I found the Rift S at 80hz to still be comfortable (I currently own the CV1, Quest). I would say that the Quest at 72hz is ok for me for short term use, but that I get fatigued before the battery dies. Even when using it with Link to the PC and running higher than the panel refresh, its still too low for more than 45min.-1 hour. 90+fps is definitely most optimal, but for me I feel down to 80 is still doable. I would only trade off 90+hz for an 80hz screen IF it came with a bit wider fov and resolution bump. So if this G2 were to be 80hz, with the same res, and say 150ish degree fov, I would make that trade.

I wish that the big players or maybe HP and Samsung in the WMR space would start looking at a 150 degree fov as a stepping stone to the ultra wide FOV of something like a PiMax. It is quite obvious the optics and screen tech to accomplish something like a 220 degree fov correctly is no where close to a consumer level. But, I think users would definitely see a benefit from a middle ground now while we wait for the tech to evolve.

Though I am excited to see one of these G2's in action with that amazing resolution, what is keeping me from pulling the trigger is the WMR ecosystem (I have no first hand experience with it) and the previous reverb having quality issues out of the gate.
xkm1948
You over estimated the amount of optimization. Most VR games runs on Unreal engine due to its friendliness towards VR developers with small budget. Most of them are still DX11. Definitely not the most optimized experience you would want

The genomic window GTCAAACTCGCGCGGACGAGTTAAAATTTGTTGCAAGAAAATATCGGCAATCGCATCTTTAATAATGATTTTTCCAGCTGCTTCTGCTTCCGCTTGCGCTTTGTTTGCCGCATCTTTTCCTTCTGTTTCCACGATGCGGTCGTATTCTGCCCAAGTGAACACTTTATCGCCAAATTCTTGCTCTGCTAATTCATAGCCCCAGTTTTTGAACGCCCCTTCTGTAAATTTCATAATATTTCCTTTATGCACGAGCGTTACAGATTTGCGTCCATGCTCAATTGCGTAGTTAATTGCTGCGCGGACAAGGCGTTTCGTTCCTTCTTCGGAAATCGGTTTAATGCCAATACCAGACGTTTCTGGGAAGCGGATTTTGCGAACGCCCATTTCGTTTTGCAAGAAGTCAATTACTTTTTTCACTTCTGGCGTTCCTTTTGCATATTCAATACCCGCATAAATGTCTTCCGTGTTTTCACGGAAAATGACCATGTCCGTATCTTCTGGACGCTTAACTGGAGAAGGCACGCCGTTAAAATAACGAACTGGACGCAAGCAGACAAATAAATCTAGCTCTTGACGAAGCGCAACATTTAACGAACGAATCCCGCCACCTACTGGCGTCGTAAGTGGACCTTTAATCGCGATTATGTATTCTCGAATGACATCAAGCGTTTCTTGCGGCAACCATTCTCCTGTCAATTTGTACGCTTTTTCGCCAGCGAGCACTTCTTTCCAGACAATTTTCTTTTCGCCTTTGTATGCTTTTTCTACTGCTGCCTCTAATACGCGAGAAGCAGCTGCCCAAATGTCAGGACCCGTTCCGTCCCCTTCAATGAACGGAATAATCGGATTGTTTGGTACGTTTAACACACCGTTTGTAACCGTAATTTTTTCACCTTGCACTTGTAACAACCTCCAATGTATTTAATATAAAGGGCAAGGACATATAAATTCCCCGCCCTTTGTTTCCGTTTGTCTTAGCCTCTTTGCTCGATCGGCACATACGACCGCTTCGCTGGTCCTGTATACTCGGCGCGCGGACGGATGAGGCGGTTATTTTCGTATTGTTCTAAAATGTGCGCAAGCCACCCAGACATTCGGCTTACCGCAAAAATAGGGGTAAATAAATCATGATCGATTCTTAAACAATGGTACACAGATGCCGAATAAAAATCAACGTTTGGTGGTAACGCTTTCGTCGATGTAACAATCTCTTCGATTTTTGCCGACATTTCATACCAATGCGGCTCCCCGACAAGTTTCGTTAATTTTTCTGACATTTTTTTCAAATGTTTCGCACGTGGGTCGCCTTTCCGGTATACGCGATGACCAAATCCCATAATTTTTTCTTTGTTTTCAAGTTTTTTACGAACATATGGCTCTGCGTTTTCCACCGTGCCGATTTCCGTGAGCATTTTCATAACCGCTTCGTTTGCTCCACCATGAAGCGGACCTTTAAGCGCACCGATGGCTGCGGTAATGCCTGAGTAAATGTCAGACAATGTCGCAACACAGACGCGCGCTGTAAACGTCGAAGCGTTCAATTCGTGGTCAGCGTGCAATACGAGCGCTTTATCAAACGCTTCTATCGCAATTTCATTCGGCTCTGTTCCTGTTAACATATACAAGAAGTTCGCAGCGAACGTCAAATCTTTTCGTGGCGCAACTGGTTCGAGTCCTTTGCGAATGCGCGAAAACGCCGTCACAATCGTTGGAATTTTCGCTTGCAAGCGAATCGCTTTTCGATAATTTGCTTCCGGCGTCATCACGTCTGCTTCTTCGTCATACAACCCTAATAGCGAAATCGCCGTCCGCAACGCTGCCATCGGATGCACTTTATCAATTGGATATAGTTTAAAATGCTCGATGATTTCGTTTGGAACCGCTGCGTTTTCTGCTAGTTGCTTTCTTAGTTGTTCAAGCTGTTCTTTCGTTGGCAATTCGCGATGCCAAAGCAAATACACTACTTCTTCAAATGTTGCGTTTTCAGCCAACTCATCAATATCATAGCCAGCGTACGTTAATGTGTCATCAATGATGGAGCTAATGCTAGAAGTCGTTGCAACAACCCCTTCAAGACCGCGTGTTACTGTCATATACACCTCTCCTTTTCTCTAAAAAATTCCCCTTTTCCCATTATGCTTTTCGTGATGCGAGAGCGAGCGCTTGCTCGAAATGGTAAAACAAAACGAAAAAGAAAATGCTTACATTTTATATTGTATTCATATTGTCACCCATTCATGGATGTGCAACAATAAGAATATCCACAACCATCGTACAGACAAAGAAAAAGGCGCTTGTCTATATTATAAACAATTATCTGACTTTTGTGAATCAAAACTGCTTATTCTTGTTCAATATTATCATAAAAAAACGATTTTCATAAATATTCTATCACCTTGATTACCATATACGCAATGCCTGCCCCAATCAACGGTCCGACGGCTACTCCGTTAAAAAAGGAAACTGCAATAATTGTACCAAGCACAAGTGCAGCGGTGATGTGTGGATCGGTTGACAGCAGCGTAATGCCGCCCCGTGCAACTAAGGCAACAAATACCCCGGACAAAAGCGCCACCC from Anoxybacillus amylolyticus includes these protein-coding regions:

2080Ti barely keeps up with current VR HMD. Now people would want RTX in VR titles. VR’a GPU requirements are way higher than traditional flatscreen gaming
Also, most VR games are not of the same visual fidelity of a typical AAA desktop game. I have ran my CV1 with an i5 and gtx1060 on my HTPC with no real issues, as the games are just not that demanding. Stormland and Alyx are really about the first full blown, high quality visual titles we have gotten. I think it has a lot to do with so many VR developers being smaller indie studios instead of huge developers with large resources. Even games like Competizione still run nicely on less than 2080 level gpus.
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#9
xkm1948
High refresh rate definitely helps with motion sickness. My wife hated all of those smart phone based VR box because they only refresh at 60Hz. With Vive her motion sickness almost completely went away.

100Hz or 120Hz should now be considered higher end VR HMD, along with high res and wide FOV. For entry level price sensitive 80Hz or 75Hz would be a bare minimum.
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#10
InVasMani
I'll much sooner buy a IR head tracking device before I buy VR.
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#11
Valantar
InVasMani
I'll much sooner buy a IR head tracking device before I buy VR.
Head tracking for a monitor-based setup has quite limited utility - sure, you could peek around corners and similar small movements, but it will never be a replacement for VR with proper head tracking. Your monitor is still fixed in one place, after all, and I doubt you'll be trying to rotate around it much. So while head tracking in front of a monitor has some merit, it is in no way a replacement for anything resembling VR.

Mind you, I haven't bought into VR myself yet either - I'm too picky and the price is too high for that. I see all current HMDs as significant compromises, particularly in field of view (100-110 degrees is downright terrible when humans see ~180 with two eyes and ~110 with one), and to offset the obvious performance cost of this i would want/need foveated rendering, which of course again necessitates eye tracking in the headset (which I believe there has been something like one headset with?). So broad support for this is unlikely to happen until there's broad software support, so that's kind of a problem as software support won't happen until there's hardware with the capabilities... and we're back to square one. VR holds a lot of promise, but IMO it won't come close to fulfilling it until those two points (better FOV and foveated rendering) are fixed.